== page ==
Is Industry 4.0 the right thing for a smaller woodworking operation?
Georg Frey of Lignum Consulting spoke about how industry 4.0 can optimize any size plant at the recent Wood Pro Expo in Charlotte.
Frey discussed everything from workforce development to integration of technology, including the seven building blocks that enable an organization to establish a smart factory: product, technology, strategy, data integration, organization, logistics and people.
“It is important for companies to get out of the habit of running a small shop like a traditional cabinet shop whereby the thought process is ‘give Joe a sketch and he’ll work it out,’” said Frey.
Frey asked attendees if they are ready for the connected factory. And if their organizational model is defined and can be used to drive integrated processes.
One of the key principals of Industry 4.0 is connectivity of manufacturing technologies. The goal is the fusion of production, logistics and information technologies.
Connected processes along the value chain include links between suppliers and sales, inbound logistics, production, outbound logistics, installation and services.
Frey said that Industry 4.0 applications in furniture manufacturing include creating execution systems with real-time manufacturing information, material provision logistic train system, RFID and barcode part identification, material flow synchronization, and machine availability and maintenance.
The goal, Frey said, is to manufacture more customized, more flexible, faster and more reliable. And to continuously enhance the entire process chain.
Large vs. small
The connected factory is useful for both large and small companies, but there are some differences between a large production environment and small businesses that need to be considered. Larger companies can better use product configurators for product and process data, specialists for needed positions and economies of scale to best use processes and equipment.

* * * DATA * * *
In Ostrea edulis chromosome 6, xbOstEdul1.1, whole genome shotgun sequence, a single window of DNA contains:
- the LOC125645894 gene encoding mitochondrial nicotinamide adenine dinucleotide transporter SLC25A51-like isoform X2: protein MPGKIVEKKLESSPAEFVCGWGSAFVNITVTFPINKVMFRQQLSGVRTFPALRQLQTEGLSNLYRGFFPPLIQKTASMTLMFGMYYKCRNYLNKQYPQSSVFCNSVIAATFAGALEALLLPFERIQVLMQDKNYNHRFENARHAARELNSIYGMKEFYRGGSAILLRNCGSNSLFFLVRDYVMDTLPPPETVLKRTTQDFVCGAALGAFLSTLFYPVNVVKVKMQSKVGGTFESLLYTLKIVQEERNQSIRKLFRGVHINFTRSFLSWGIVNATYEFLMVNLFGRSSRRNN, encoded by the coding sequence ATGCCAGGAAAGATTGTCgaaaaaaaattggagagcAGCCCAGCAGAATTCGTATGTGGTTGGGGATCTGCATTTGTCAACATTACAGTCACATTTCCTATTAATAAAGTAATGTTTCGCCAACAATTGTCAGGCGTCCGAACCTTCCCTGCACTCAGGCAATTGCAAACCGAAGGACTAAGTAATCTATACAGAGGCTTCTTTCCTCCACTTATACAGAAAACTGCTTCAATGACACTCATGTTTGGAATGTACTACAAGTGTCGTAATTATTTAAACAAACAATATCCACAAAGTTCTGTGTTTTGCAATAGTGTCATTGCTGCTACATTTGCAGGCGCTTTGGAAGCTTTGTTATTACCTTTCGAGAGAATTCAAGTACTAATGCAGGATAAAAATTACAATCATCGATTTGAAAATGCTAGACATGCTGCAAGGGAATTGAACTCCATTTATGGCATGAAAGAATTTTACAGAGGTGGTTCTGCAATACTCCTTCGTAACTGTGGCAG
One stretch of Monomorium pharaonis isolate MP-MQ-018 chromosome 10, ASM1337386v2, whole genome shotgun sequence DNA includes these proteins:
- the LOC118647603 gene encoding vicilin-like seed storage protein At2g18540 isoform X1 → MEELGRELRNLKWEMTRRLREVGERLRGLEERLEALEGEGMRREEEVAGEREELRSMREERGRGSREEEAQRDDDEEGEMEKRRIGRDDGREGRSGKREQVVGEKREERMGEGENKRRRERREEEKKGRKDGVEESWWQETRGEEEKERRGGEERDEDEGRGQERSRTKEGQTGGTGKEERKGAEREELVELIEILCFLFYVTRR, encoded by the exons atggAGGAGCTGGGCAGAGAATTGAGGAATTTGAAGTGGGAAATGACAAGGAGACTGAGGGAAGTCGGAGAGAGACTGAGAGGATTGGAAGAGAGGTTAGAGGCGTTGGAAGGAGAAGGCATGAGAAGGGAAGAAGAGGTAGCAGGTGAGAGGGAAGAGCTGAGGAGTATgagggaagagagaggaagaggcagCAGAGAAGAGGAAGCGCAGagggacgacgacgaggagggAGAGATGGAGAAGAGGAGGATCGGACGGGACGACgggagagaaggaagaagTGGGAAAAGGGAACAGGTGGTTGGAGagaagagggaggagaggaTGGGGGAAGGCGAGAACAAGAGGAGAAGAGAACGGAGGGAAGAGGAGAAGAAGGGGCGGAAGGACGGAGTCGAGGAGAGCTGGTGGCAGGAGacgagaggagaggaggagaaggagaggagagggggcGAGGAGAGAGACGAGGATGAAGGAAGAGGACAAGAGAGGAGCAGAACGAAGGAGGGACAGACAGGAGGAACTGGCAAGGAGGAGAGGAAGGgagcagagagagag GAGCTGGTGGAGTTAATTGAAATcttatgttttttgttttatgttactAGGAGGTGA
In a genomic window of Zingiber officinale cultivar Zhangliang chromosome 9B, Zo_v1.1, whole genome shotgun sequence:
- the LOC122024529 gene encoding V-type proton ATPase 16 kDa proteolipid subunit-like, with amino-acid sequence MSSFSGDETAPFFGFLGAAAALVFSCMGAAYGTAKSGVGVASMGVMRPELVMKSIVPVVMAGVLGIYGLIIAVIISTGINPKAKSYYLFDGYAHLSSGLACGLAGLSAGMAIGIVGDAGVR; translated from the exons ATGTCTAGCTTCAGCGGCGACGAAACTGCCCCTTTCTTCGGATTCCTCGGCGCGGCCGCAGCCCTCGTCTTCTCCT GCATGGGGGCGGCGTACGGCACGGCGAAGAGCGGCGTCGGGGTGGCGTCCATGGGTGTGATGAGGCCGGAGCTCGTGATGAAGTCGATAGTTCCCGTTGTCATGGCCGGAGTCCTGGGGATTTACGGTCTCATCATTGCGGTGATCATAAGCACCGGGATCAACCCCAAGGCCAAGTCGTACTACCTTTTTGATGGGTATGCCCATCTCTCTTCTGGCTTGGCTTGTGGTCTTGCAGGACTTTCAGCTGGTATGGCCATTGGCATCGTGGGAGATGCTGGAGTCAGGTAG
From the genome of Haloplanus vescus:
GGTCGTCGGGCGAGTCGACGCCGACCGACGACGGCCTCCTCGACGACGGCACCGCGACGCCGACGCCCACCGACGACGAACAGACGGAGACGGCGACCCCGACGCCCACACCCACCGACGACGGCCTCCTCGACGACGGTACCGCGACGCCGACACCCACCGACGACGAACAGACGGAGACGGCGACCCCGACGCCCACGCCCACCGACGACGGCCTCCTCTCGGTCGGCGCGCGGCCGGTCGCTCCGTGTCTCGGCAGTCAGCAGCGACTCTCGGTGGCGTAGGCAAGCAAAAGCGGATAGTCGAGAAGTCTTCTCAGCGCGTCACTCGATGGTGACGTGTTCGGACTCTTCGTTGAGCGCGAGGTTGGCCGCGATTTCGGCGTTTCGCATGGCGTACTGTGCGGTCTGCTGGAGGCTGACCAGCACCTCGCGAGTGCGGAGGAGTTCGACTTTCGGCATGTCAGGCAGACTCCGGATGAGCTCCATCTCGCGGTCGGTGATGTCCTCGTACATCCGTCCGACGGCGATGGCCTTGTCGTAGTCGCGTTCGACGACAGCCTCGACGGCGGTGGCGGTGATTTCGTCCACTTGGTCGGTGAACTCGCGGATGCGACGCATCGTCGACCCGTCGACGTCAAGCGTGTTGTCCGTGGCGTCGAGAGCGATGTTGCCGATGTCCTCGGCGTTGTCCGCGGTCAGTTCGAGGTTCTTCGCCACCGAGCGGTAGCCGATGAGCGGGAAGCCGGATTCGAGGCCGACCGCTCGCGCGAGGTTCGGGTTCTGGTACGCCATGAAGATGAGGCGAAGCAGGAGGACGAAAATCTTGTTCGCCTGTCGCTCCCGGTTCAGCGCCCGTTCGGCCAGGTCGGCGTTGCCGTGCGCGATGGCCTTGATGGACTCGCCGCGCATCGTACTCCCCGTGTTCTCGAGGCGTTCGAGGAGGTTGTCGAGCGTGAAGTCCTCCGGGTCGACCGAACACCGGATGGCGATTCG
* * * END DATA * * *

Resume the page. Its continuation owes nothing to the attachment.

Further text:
Frey also asked attendees to rate their own company profile by suggesting strength in product, technology, strategy, data integration, organization, logistics and people.
In terms of organization, are the roles and responsibilities clearly defined? Has the business defined and documented processes for the main functions?
Does production information fully support and align the manufacturing processes? Are scheduling rules in place? Is a functioning continuous improvement process in place?
As far as equipment is concerned, the key concept is to develop the ideal level, not necessarily the highest possible level, of integration of the main equipment based on the process requirements.
Frey said that the upfront effort of data generation requires time and effort, therefore the data must be utilized well throughout the processes.
Whether fully automated or with people who bridge the media breaks in the applications, it is important to establish a seamless data integration throughout all system layers.
It is also important to look at the entire process chain from order generation to product and process data generation all the way through to the machine integration.
Can the data model be used to generate product and process data? Do the systems provide all required information with the least amount of data generation effort? And are the functionalities of the different software layers clearly defined and system components used at their strength? Also, is there an interconnected, integrated, automated data flow from dealer to factory to final consumer?
Automation and integrated processes require fewer, but higher skilled and highly motivated people. A shift will take place from shop-floor workers to support functions.
The company must actively search and acquire the talent needed to drive integration. There must be a formal system in place to continuously train and educate the people instead of passing on tribal knowledge on the job.
In summary, Frey said that Industry 4.0 is here to stay for industry and smaller business.
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